Federal officials have formally announced plans to eliminate vital protections for wolves in Wyoming, leaving these iconic animals at the mercy of a shoot-on-sight state policy that covers nearly 90% of the state.
The proposal could lead to indiscriminate wolf killing across the vast majority of Wyoming, even on national forests and other lands owned by the American taxpayer.
Under this plan, wolves are considered predators in a majority of Wyoming and may be killed by anytime by anyone. Instead, wolves should be treated as other wildlife, especially on our national forests, where wildlife conservation is one of the core purposes.
Stand with the Defenders of Wildlife Action Fund as they work to help save these wolves. Tell U.S. Fish and Wildlife Service Director Dan Ashe that you OPPOSE the premature delisting of wolves in Wyoming.
As a supporter of Defenders of Wildlife Action Fund and someone who cares about wolves, I strongly oppose the delisting of gray wolves in Wyoming under the current proposed plan.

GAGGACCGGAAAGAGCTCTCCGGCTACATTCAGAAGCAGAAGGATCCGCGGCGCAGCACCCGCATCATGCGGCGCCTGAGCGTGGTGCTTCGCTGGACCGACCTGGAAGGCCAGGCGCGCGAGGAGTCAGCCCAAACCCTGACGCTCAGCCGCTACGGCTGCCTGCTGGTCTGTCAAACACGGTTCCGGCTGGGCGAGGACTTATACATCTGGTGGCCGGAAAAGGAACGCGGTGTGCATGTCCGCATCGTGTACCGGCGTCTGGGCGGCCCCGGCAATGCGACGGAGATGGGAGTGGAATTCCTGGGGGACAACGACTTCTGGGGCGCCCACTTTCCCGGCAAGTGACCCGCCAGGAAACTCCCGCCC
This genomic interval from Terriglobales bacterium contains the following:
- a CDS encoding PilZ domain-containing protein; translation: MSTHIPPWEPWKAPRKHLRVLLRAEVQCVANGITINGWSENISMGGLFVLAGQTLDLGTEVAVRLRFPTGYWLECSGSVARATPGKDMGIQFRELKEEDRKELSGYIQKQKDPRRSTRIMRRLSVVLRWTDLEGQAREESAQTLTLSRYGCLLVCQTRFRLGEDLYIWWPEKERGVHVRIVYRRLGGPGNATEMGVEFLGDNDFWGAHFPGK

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The Fish and Wildlife Service is proposing to delist wolves in Wyoming based on a flawed management plan and out-of-date recovery goals not based on the best available science.
Taken together, the three state management plans of Idaho, Montana and now Wyoming fail to ensure the long-term future of a healthy, sustainable wolf population across the region. States are allowed to reduce wolf numbers to only a few hundred throughout the region, and there is nothing in place that guarantees subpopulations will remain connected.
Under this plan, wolves are considered predators in a majority of Wyoming and may be killed at anytime by anyone. Instead wolves should be treated as other wildlife, especially on our national forests, where wildlife conservation is one of the core purposes.
Furthermore, unmanaged killing by any means and at any time in important wolf habitat -- as proposed in the Wyoming wolf plan -- may sabotage wolf migration from Wyoming to Colorado, Utah and other areas where wolves have historically ranged but are currently absent.
States already have authority to address conflicts with wildlife, livestock, and even game species, through lethal control as well as increasingly effective non-lethal strategies. But indiscriminate shooting of wolves as a primary management tool is unnecessary, unethical and unscientific. Wolves are a native species that play an important role in maintaining healthy ecosystems and should be managed with great care.
For all of these reasons, I oppose the delisting of wolves in Wyoming under these circumstances. Thank you for considering my comments.
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